I need some help with collision

3 threads actually seems quite doable. Anyway, I need some help with collision.


Quite blunt, but really, how? How do I check for collision between the player, possibly enemies, and the (tile based) map?

Another thing is that one of the tiles, designated as ‘Cap,’ needs to have both wall, and ground logic, depending on if the player hits it at the side, or falls on top.

I can’t stall the collision any longer, seriously, besides the map, this is was always my biggest fear :/

Thanks! Btw, I’ve added what I have currently to my GitHub repo: GitHub - ArdFlamingo/hi-walter-wheres-hank: 😳😳😳😳😳

It’s probably going to change by the same you see this though. I think I finally cracked a good system for all the map pointers and what not when I was in the shower, so I’m going to try and add that in right now.

I’m not going to hang around because it’s late, but since I’m here:

It may or may not make much sense.
(Probably less if you don’t know what Entity & means. I can’t remember if I told you about references or not.)

I’m marginally worried about this:

I can think of good reasons to have arrays of pointers, but I’m wondering why you’ve got arrays of pointers that are seemingly something to do with map dimensions.

1 Like

Yeah, you did!

That’s some stuff from earlier before. I decided to just make the map dimensions themselves an array then use a single variable to just select the current map dimensions. Of course, still a pointer for the actual map data.

There are two inbuilt commands in the Arduboy2 library:


They detect collisions between two rectangles or a rectangle and point.

You can search in this forum for examples of people using them or refer to this page.


Yeah, I use those in my other games. The hitboxes I need are a lot more complex than a simple rectangle, so I have to do it all manually.

In the magazine (linked in above article), I show how to do a pixel level collision.


If they’re boxes then by definition they’re rectangles.

What shapes are you trying to test exactly?

As far as I saw your map was made up entirely of rectangular tiles, hence I showed you some code that deals precisely with a grid of rectangles.

Are you planning to incorporate slopes or something?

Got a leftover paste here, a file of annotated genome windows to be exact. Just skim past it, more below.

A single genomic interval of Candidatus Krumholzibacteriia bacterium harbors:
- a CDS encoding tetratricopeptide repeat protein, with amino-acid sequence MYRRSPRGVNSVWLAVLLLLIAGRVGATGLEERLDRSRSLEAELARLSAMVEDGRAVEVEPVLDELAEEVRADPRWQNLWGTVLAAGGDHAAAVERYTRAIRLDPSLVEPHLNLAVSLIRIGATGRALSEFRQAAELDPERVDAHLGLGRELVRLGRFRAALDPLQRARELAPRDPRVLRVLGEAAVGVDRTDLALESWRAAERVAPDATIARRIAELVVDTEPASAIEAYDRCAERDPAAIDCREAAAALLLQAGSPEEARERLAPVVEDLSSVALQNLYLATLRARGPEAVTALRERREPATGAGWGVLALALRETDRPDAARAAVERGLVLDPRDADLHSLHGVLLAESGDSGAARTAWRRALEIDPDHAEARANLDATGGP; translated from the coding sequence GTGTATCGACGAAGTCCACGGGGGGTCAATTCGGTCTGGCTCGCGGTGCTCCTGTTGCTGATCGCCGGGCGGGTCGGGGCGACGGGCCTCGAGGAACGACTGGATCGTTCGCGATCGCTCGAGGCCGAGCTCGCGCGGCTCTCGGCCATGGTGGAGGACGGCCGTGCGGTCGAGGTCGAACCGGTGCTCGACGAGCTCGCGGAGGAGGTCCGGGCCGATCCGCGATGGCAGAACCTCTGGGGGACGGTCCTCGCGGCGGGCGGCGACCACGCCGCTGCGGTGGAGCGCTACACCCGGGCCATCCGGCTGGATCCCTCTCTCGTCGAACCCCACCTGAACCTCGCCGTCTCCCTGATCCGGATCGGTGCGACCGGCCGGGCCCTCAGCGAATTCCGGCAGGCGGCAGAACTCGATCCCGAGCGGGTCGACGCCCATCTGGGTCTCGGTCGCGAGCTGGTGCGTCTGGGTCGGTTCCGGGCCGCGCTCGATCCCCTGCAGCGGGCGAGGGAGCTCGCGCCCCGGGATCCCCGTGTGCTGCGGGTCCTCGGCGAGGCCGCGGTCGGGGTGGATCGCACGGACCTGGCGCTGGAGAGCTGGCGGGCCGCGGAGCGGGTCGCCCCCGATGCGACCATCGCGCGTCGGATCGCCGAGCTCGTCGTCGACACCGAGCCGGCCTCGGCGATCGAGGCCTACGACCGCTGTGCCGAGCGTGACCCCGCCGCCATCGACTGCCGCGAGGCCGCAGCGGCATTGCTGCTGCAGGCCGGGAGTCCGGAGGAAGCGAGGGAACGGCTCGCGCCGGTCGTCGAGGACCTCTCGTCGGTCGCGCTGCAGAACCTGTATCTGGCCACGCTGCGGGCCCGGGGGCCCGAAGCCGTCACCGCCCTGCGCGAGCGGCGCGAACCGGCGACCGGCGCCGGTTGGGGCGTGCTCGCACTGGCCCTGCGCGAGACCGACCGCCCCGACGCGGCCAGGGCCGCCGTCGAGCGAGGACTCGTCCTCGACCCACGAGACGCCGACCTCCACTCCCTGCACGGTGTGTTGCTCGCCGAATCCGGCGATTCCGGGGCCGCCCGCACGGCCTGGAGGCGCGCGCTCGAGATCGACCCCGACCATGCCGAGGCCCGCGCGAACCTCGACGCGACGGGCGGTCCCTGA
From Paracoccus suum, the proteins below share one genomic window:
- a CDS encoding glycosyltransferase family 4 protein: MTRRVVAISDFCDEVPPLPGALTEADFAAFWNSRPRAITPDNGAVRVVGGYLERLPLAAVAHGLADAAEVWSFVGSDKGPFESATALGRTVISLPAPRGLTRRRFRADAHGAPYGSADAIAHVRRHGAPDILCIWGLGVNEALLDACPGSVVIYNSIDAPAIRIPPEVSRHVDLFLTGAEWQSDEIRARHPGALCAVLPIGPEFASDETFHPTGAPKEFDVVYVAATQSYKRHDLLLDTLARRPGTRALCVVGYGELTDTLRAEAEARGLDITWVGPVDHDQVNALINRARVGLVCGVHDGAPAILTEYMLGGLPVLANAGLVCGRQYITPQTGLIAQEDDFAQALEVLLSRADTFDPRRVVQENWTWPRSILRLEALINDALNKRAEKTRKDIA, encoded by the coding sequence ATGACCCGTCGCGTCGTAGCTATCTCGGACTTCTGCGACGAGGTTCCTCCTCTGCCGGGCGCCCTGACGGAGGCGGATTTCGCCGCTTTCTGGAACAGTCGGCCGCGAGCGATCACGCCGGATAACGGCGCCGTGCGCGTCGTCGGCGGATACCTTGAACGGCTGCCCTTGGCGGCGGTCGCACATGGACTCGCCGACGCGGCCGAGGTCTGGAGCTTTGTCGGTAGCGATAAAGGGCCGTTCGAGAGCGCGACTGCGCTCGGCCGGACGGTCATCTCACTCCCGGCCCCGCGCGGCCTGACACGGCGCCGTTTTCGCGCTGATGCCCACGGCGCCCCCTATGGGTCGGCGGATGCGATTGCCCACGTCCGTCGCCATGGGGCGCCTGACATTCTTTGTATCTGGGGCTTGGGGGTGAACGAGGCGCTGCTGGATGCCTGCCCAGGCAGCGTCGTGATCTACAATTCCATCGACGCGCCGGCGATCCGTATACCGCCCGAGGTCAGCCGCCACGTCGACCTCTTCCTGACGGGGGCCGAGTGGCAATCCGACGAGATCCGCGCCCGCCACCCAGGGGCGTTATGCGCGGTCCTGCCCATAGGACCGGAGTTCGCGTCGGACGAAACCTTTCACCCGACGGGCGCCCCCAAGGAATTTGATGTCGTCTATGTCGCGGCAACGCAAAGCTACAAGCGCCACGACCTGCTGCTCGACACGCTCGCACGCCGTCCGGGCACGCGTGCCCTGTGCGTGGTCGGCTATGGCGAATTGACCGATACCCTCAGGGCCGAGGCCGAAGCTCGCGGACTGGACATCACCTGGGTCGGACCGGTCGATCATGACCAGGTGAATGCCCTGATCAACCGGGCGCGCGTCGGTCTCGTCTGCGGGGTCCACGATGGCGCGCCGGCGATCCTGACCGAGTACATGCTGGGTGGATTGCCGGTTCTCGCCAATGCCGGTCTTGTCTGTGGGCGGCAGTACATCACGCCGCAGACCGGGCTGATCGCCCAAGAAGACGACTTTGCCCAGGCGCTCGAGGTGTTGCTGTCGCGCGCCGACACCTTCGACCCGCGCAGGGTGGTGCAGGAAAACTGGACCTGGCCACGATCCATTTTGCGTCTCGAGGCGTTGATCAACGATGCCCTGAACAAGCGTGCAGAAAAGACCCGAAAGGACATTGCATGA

Depending on the shape you don’t necessarily need per-pixel collision, e.g. circles are pretty easy to do. It really all depends on what your goal is.

1 Like

I was assuming that the entire map would be one hitbox, that’s what Rect does, right? With Rect you can’t have like . . . idk, organic shapes? Not really organic, but like more complex than a single rectangle because it’s like multiple rectangles protruding from the ground-which is a rectangle too-if you know what I mean.

If the entire map was a single box nothing would ever move because everything on the map would be colliding with the map.

Rect represents a rectangle.
But you get to choose what rectangle it represents.
That rectangle doesn’t have to be the entire map.

You’re halfway there, but you can’t quite see the wood through the trees yet.

Your entire map is already made of rectangles: your tiles are effectively rectangular.
All you need is the right calculations to create a Rect.

Consider this for a moment:

Rect getTileBounds(uint8_t tileX, uint8_t tileY)
	Rect tileBounds { tileX * tileWidth, tileY * tileHeight, tileWidth, tileHeight  };
	return tileBounds;

Given the tile coordinates of a tile (i.e. its row and column index in the array of map data, not its position in the virtual world, or the position at which it is drawn to the screen) you can calculate a rectangle that represents the ‘physical’ space a tile occupies in the virtual world.

Then you need to create a Rect for the player, for which you’ll need the player’s world coordinates (as opposed to the player’s screen coordinates).

That’s only half the battle though. Once you know that a player is colliding with a tile, you need to decide how to resolve that situation.